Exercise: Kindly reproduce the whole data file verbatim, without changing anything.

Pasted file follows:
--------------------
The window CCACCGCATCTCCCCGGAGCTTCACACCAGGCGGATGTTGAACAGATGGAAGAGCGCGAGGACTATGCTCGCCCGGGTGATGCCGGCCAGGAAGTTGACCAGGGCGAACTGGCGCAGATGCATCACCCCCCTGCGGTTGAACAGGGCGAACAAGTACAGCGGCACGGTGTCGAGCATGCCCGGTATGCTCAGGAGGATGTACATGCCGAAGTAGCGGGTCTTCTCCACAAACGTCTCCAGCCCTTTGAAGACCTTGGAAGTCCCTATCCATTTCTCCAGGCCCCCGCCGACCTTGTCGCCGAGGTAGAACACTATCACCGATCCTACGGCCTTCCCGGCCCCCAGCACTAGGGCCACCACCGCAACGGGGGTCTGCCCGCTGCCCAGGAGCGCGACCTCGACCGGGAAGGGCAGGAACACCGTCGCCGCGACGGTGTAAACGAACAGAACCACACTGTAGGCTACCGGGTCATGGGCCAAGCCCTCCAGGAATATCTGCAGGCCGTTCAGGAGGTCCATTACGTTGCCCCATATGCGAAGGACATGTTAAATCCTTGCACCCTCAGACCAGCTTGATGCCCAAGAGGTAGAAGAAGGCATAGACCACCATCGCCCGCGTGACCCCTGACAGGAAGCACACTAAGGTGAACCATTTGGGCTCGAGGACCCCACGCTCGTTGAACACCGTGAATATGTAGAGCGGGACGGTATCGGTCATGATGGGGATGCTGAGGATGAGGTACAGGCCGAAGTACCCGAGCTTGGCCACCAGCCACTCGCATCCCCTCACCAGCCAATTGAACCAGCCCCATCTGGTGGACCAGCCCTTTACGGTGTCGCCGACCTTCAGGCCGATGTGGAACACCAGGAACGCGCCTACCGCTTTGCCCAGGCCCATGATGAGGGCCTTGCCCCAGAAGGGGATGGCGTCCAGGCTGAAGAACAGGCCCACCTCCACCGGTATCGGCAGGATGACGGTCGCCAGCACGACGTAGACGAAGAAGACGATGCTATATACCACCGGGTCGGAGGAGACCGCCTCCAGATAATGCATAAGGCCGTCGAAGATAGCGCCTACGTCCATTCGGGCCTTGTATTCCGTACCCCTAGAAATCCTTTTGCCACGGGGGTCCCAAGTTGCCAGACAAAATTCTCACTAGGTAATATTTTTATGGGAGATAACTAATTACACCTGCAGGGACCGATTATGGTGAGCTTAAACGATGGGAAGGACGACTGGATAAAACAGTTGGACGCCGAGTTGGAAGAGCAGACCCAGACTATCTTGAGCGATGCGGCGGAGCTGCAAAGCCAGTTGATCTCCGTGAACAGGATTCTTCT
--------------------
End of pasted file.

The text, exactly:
The window CCACCGCATCTCCCCGGAGCTTCACACCAGGCGGATGTTGAACAGATGGAAGAGCGCGAGGACTATGCTCGCCCGGGTGATGCCGGCCAGGAAGTTGACCAGGGCGAACTGGCGCAGATGCATCACCCCCCTGCGGTTGAACAGGGCGAACAAGTACAGCGGCACGGTGTCGAGCATGCCCGGTATGCTCAGGAGGATGTACATGCCGAAGTAGCGGGTCTTCTCCACAAACGTCTCCAGCCCTTTGAAGACCTTGGAAGTCCCTATCCATTTCTCCAGGCCCCCGCCGACCTTGTCGCCGAGGTAGAACACTATCACCGATCCTACGGCCTTCCCGGCCCCCAGCACTAGGGCCACCACCGCAACGGGGGTCTGCCCGCTGCCCAGGAGCGCGACCTCGACCGGGAAGGGCAGGAACACCGTCGCCGCGACGGTGTAAACGAACAGAACCACACTGTAGGCTACCGGGTCATGGGCCAAGCCCTCCAGGAATATCTGCAGGCCGTTCAGGAGGTCCATTACGTTGCCCCATATGCGAAGGACATGTTAAATCCTTGCACCCTCAGACCAGCTTGATGCCCAAGAGGTAGAAGAAGGCATAGACCACCATCGCCCGCGTGACCCCTGACAGGAAGCACACTAAGGTGAACCATTTGGGCTCGAGGACCCCACGCTCGTTGAACACCGTGAATATGTAGAGCGGGACGGTATCGGTCATGATGGGGATGCTGAGGATGAGGTACAGGCCGAAGTACCCGAGCTTGGCCACCAGCCACTCGCATCCCCTCACCAGCCAATTGAACCAGCCCCATCTGGTGGACCAGCCCTTTACGGTGTCGCCGACCTTCAGGCCGATGTGGAACACCAGGAACGCGCCTACCGCTTTGCCCAGGCCCATGATGAGGGCCTTGCCCCAGAAGGGGATGGCGTCCAGGCTGAAGAACAGGCCCACCTCCACCGGTATCGGCAGGATGACGGTCGCCAGCACGACGTAGACGAAGAAGACGATGCTATATACCACCGGGTCGGAGGAGACCGCCTCCAGATAATGCATAAGGCCGTCGAAGATAGCGCCTACGTCCATTCGGGCCTTGTATTCCGTACCCCTAGAAATCCTTTTGCCACGGGGGTCCCAAGTTGCCAGACAAAATTCTCACTAGGTAATATTTTTATGGGAGATAACTAATTACACCTGCAGGGACCGATTATGGTGAGCTTAAACGATGGGAAGGACGACTGGATAAAACAGTTGGACGCCGAGTTGGAAGAGCAGACCCAGACTATCTTGAGCGATGCGGCGGAGCTGCAAAGCCAGTTGATCTCCGTGAACAGGATTCTTCT